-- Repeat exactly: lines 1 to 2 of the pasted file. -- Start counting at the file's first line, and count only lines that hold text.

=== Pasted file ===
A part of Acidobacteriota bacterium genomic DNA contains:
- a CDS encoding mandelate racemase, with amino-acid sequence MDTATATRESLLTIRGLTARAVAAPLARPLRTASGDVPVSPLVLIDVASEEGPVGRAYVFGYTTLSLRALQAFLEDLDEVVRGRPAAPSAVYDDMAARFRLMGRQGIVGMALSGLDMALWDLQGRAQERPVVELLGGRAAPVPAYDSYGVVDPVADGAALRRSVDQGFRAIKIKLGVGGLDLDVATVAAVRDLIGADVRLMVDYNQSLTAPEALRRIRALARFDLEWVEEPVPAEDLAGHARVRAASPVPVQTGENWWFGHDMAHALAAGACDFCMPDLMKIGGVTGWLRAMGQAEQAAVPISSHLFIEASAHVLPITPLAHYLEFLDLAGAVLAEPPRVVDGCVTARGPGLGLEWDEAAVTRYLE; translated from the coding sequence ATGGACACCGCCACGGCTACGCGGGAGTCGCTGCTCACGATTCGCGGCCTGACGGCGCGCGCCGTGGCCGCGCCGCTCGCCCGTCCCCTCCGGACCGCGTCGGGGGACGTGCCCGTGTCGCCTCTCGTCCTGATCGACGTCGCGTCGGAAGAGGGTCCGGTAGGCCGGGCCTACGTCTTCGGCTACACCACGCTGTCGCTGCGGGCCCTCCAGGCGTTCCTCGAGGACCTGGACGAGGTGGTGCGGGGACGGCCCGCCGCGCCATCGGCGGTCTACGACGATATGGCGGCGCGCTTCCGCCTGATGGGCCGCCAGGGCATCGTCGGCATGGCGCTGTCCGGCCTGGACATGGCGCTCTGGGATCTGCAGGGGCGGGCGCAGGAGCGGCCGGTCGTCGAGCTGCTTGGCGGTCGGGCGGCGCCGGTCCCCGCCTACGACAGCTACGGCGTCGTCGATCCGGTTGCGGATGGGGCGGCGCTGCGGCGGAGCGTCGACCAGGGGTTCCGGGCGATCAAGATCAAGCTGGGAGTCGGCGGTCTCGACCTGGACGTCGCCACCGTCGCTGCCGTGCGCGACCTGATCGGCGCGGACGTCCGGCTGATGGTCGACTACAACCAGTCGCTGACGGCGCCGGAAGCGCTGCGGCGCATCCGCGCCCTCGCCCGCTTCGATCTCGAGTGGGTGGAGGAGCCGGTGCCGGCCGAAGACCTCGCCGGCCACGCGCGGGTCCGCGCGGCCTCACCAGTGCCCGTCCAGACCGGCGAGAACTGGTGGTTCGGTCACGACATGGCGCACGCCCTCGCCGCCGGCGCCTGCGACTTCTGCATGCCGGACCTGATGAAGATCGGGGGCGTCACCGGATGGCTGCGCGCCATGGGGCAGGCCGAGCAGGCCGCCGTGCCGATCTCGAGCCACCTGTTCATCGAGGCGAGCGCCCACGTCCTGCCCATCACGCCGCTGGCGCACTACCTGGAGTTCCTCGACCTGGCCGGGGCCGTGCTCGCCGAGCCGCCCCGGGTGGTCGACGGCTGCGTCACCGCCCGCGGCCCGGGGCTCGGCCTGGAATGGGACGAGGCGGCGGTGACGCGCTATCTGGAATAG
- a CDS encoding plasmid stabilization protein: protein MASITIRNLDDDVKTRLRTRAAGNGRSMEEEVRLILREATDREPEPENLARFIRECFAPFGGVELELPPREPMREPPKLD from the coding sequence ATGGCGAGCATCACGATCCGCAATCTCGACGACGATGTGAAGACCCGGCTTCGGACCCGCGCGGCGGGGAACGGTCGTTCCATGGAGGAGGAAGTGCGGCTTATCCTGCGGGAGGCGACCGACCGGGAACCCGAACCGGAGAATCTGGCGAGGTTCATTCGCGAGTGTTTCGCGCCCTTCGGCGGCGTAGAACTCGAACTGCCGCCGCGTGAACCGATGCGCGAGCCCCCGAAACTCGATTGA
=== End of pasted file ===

A part of Acidobacteriota bacterium genomic DNA contains:
- a CDS encoding mandelate racemase, with amino-acid sequence MDTATATRESLLTIRGLTARAVAAPLARPLRTASGDVPVSPLVLIDVASEEGPVGRAYVFGYTTLSLRALQAFLEDLDEVVRGRPAAPSAVYDDMAARFRLMGRQGIVGMALSGLDMALWDLQGRAQERPVVELLGGRAAPVPAYDSYGVVDPVADGAALRRSVDQGFRAIKIKLGVGGLDLDVATVAAVRDLIGADVRLMVDYNQSLTAPEALRRIRALARFDLEWVEEPVPAEDLAGHARVRAASPVPVQTGENWWFGHDMAHALAAGACDFCMPDLMKIGGVTGWLRAMGQAEQAAVPISSHLFIEASAHVLPITPLAHYLEFLDLAGAVLAEPPRVVDGCVTARGPGLGLEWDEAAVTRYLE; translated from the coding sequence ATGGACACCGCCACGGCTACGCGGGAGTCGCTGCTCACGATTCGCGGCCTGACGGCGCGCGCCGTGGCCGCGCCGCTCGCCCGTCCCCTCCGGACCGCGTCGGGGGACGTGCCCGTGTCGCCTCTCGTCCTGATCGACGTCGCGTCGGAAGAGGGTCCGGTAGGCCGGGCCTACGTCTTCGGCTACACCACGCTGTCGCTGCGGGCCCTCCAGGCGTTCCTCGAGGACCTGGACGAGGTGGTGCGGGGACGGCCCGCCGCGCCATCGGCGGTCTACGACGATATGGCGGCGCGCTTCCGCCTGATGGGCCGCCAGGGCATCGTCGGCATGGCGCTGTCCGGCCTGGACATGGCGCTCTGGGATCTGCAGGGGCGGGCGCAGGAGCGGCCGGTCGTCGAGCTGCTTGGCGGTCGGGCGGCGCCGGTCCCCGCCTACGACAGCTACGGCGTCGTCGATCCGGTTGCGGATGGGGCGGCGCTGCGGCGGAGCGTCGACCAGGGGTTCCGGGCGATCAAGATCAAGCTGGGAGTCGGCGGTCTCGACCTGGACGTCGCCACCGTCGCTGCCGTGCGCGACCTGATCGGCGCGGACGTCCGGCTGATGGTCGACTACAACCAGTCGCTGACGGCGCCGGAAGCGCTGCGGCGCATCCGCGCCCTCGCCCGCTTCGATCTCGAGTGGGTGGAGGAGCCGGTGCCGGCCGAAGACCTCGCCGGCCACGCGCGGGTCCGCGCGGCCTCACCAGTGCCCGTCCAGACCGGCGAGAACTGGTGGTTCGGTCACGACATGGCGCACGCCCTCGCCGCCGGCGCCTGCGACTTCTGCATGCCGGACCTGATGAAGATCGGGGGCGTCACCGGATGGCTGCGCGCCATGGGGCAGGCCGAGCAGGCCGCCGTGCCGATCTCGAGCCACCTGTTCATCGAGGCGAGCGCCCACGTCCTGCCCATCACGCCGCTGGCGCACTACCTGGAGTTCCTCGACCTGGCCGGGGCCGTGCTCGCCGAGCCGCCCCGGGTGGTCGACGGCTGCGTCACCGCCCGCGGCCCGGGGCTCGGCCTGGAATGGGACGAGGCGGCGGTGACGCGCTATCTGGAATAG